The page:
Apple and the world crisis

Discussion in 'Apple, Industry and Internet Discussion' started by raynold2010, Nov 27, 2012.

  1. raynold2010, Nov 27, 2012
    Last edited: Nov 27, 2012

    macrumors member

    Joined:
    Aug 18, 2010
    #1
    Guys, I'm looking for some lights here.

    Live in Europe, where we hear about the crisis every ******* day. Salaries cuts here, factories closing there, taxes and joblessness are ramping up, looks like the worst context in decades. In the US things are not so good too.

    And Apple continues to thrive to never-seen-before levels. People are queuing for hours to spend their hard-earned cash on technology they seldom need, re-selling old iPads for new ones six months after they've been issued.

    How do you make these two things correlate? I know consumerism is not always rational. But here, the discrepancy between the economic context and consumer attitude seems gigantic--just beats me. :confused:
     
  2. macrumors 65816

    decafjava

    Joined:
    Feb 7, 2011
    Location:
    Geneva
    #2
  3. macrumors 603

    Joined:
    Oct 22, 2007
    Location:
    An Island in the Salish Sea
    #3
    Or.... people aren't actually quite as badly off as the news media are depicting. There is a good reason for the politicians to preach doom&gloom... if you get people scared, you can manipulate them. It could be that there are loads of people who are doing fine, and just assume they are the exception and not part of the majority.

    We've been lucky here in Canada though, so it's hard to judge first hand. Things could be as bad as the media are showing... we just don't have the 1st hand experience in the GWN.

    Did you see that our Central Banker is moving to the Bank of England?
     
  4. thread starter macrumors member

    Joined:
    Aug 18, 2010
    #4
    Yeah, it's so true. But you're from Switzerland... not a country with economic problems.

    I'd like to see some sale numbers for Spain, Italy, and especially Greece. Did you hear about Apple stores closing in those crisis-ridden countries? Not me.
     
  5. macrumors 65816

    Joined:
    Oct 17, 2011
    #5
    The "crisis" is overblown. 95% of college graduates are still working and they can afford expensive electronics. Don't forget Samsung is rolling in dough too.
     
  6. macrumors 65816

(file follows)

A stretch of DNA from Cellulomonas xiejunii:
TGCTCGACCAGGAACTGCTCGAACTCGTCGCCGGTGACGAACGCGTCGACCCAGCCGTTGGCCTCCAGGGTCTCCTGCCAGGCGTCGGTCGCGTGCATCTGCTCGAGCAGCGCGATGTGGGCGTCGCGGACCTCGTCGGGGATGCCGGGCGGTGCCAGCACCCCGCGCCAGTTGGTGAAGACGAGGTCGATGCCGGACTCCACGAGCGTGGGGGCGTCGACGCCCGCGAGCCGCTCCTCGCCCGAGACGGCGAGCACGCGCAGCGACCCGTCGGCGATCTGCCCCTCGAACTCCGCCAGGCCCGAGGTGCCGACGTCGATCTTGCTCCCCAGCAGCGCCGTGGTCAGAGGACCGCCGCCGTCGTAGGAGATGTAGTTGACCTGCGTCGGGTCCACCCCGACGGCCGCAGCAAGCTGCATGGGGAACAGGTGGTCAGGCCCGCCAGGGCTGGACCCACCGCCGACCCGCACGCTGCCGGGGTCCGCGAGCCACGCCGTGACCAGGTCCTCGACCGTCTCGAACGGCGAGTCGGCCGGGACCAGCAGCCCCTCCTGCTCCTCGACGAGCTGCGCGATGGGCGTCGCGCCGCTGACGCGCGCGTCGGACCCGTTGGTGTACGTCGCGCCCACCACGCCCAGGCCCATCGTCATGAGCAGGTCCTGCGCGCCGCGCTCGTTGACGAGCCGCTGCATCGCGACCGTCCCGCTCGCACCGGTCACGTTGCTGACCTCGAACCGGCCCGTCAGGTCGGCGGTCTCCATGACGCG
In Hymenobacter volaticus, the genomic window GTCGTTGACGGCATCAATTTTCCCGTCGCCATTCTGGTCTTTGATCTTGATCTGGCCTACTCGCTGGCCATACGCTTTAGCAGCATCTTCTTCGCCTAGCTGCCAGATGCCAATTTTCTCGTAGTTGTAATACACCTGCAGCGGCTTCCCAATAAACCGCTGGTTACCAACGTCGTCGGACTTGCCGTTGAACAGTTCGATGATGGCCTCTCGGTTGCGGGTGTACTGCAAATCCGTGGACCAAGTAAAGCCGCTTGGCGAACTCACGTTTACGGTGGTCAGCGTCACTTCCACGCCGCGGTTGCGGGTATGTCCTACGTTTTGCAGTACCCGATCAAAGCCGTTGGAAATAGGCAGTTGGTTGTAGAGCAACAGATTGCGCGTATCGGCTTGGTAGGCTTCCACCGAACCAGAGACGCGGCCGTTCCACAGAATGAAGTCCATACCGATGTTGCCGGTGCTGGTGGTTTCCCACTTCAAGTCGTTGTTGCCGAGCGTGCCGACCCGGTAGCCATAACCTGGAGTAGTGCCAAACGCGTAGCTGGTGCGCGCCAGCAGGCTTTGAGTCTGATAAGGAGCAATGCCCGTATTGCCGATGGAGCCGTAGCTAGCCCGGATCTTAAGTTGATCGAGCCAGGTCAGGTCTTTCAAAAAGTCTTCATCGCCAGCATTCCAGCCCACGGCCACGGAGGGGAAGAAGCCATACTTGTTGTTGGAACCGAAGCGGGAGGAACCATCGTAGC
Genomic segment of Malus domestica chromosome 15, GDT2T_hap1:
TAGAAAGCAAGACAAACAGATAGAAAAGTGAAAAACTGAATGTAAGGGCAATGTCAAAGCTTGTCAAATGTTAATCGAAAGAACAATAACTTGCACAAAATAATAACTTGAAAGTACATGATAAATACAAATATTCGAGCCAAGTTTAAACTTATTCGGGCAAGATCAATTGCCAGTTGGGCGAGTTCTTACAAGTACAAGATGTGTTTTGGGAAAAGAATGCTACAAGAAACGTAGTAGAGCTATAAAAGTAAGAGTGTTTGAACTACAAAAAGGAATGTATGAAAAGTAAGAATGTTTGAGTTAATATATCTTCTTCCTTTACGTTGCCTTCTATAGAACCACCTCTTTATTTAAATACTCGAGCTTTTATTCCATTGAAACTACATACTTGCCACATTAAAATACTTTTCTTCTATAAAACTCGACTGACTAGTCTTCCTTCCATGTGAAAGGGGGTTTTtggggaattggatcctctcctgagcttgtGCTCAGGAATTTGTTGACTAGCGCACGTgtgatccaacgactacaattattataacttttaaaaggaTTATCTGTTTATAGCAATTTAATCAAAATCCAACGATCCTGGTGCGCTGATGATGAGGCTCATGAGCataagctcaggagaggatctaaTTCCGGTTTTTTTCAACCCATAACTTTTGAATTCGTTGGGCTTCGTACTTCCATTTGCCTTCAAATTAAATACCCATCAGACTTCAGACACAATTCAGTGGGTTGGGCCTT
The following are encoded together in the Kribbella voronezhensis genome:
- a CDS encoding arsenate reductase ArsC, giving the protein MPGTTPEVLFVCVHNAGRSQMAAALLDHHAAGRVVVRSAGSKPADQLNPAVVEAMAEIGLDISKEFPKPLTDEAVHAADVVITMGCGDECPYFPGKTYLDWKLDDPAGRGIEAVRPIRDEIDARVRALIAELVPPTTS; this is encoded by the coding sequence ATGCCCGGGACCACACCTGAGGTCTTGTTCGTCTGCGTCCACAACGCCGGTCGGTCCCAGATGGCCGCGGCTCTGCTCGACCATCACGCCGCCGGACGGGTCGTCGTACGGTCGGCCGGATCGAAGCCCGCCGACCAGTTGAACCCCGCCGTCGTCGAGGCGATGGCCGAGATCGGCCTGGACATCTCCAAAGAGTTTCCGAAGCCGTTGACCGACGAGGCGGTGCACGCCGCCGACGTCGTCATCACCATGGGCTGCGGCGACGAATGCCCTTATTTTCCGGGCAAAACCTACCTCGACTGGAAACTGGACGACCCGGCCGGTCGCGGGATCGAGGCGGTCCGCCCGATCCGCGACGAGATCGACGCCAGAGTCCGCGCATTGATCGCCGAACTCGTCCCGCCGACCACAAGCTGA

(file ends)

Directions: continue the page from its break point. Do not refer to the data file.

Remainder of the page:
decafjava

    Joined:
    Feb 7, 2011
    Location:
    Geneva
    #6
    Well, actually I'm an ex-pat Canadian in Switzerland and yes both countries have been battered less than others in the last few years.

    FWIW, I don't know the sales figures of Apple in the countries you mentioned but do know I saw relatively few smartphones and even fewer iphones when I spent a week in Greece last summer. I saw one single ipad, that one being used by an Asian tourist.
     
  7. RSL
    macrumors regular

    Joined:
    Nov 6, 2012
    #7
    I see no contradiction in the fact that a few companies are doing well when the world economy is tanking. You have to make a distinction between a global phenomenon and a local phenomenon (one company). Analogy: whilst the earth is warming globally, some places are not feeling the heat.
     
  8. thread starter macrumors member

    Joined:
    Aug 18, 2010
    #8
    Thank you for the testimony !

    A part of the answer is here

    http://www.grreporter.info/en/there_no_crisis_apple_products_greece/7726

    Mr. Pritis, how does the crisis affect the sales of Apple products?

    There is no crisis for us. The people who buy Apple products are their greatest fans and prefer them purposefully. Customers buying cell phones of some of the most popular brands do not come to our shop. They continue to buy their new products.
    Our customers buy only Apple products.

    What is the profile of your customers?

    The range is great. From a professional point of view, they are people from those who are dealing with new technologies to lawyers, physicians and others. Of course, the majority of them have better than average financial means. In terms of age, our customers are also very different. They start from 16-year-olds who clearly do not buy the products with their own money and end at the elderly. For example, our support technician has a meeting now with a 70-year old woman who has an iPad.
     

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